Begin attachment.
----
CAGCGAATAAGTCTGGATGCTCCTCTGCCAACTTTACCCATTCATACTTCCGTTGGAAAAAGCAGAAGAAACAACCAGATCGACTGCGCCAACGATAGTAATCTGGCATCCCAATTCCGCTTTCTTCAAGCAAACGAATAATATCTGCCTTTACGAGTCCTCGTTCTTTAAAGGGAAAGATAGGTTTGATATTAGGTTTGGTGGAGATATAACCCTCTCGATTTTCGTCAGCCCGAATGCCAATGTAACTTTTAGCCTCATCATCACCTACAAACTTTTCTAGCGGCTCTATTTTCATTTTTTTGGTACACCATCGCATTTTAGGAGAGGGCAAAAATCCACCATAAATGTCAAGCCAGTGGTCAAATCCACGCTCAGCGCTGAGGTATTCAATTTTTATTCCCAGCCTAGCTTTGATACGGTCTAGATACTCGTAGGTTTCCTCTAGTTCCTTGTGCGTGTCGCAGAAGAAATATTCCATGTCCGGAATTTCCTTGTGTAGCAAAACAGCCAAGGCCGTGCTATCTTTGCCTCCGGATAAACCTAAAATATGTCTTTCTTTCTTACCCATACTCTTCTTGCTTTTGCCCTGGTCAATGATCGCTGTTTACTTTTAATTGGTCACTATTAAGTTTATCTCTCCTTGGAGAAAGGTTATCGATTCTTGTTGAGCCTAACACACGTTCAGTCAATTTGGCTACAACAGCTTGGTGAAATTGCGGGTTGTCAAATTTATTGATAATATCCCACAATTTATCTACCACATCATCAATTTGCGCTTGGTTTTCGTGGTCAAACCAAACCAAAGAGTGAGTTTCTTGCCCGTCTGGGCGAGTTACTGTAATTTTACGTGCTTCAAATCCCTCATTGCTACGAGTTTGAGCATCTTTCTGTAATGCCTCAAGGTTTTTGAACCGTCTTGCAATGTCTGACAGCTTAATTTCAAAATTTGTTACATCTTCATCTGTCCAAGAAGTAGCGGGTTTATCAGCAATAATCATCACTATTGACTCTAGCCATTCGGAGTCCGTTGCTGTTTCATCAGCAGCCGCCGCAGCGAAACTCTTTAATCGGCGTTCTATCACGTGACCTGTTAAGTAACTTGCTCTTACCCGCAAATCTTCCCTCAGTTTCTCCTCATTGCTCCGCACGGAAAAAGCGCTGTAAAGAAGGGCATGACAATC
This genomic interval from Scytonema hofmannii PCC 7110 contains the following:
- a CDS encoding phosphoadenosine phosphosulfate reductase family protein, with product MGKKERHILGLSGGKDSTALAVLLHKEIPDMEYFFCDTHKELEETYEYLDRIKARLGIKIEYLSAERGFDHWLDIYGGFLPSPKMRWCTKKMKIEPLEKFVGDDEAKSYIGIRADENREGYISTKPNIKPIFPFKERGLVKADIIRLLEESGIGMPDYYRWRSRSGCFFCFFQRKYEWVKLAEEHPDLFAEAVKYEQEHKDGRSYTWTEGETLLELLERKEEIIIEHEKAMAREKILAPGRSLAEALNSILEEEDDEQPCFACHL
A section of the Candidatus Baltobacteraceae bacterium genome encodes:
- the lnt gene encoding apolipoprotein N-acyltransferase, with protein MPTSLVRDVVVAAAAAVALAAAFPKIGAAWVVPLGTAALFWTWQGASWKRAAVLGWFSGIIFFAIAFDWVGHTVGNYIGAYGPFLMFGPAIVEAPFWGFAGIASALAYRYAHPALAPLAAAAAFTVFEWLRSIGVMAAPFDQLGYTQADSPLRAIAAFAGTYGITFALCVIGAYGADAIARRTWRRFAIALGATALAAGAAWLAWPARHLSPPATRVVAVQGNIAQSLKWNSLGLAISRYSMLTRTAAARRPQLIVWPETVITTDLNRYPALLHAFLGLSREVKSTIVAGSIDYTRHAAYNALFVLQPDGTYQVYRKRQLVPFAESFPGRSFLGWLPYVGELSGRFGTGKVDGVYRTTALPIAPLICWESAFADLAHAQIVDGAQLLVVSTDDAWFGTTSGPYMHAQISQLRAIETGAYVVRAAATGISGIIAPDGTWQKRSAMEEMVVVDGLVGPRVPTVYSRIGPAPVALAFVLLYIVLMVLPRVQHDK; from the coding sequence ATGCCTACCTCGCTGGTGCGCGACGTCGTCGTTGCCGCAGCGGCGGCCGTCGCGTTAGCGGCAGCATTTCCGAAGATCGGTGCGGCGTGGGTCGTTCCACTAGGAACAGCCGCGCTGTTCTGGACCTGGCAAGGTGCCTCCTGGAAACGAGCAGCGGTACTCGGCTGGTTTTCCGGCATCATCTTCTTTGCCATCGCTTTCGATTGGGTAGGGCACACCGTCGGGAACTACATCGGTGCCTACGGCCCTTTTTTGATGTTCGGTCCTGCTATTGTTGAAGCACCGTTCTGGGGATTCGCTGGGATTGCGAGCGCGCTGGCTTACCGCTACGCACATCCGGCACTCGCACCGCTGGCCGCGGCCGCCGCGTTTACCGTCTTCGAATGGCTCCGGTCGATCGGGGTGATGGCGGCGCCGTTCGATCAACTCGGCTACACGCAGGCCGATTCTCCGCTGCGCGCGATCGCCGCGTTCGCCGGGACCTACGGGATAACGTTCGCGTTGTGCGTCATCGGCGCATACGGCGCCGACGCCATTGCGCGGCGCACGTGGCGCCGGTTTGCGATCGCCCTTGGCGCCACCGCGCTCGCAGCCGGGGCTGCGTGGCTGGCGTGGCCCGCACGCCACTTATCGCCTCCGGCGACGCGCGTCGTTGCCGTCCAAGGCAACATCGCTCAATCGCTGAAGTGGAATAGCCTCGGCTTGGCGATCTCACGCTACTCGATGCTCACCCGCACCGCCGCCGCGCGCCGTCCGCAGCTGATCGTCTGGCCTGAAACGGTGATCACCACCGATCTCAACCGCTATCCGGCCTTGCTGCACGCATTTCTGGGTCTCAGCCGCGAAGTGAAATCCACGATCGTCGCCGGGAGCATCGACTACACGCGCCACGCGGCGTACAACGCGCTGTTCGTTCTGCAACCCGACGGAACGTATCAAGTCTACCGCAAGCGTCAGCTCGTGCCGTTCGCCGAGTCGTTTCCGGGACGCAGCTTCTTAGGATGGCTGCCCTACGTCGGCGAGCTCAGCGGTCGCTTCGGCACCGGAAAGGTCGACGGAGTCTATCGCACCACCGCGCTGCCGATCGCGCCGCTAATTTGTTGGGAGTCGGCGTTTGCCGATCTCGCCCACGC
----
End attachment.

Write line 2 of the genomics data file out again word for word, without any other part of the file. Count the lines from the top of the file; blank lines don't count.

This genomic interval from Scytonema hofmannii PCC 7110 contains the following: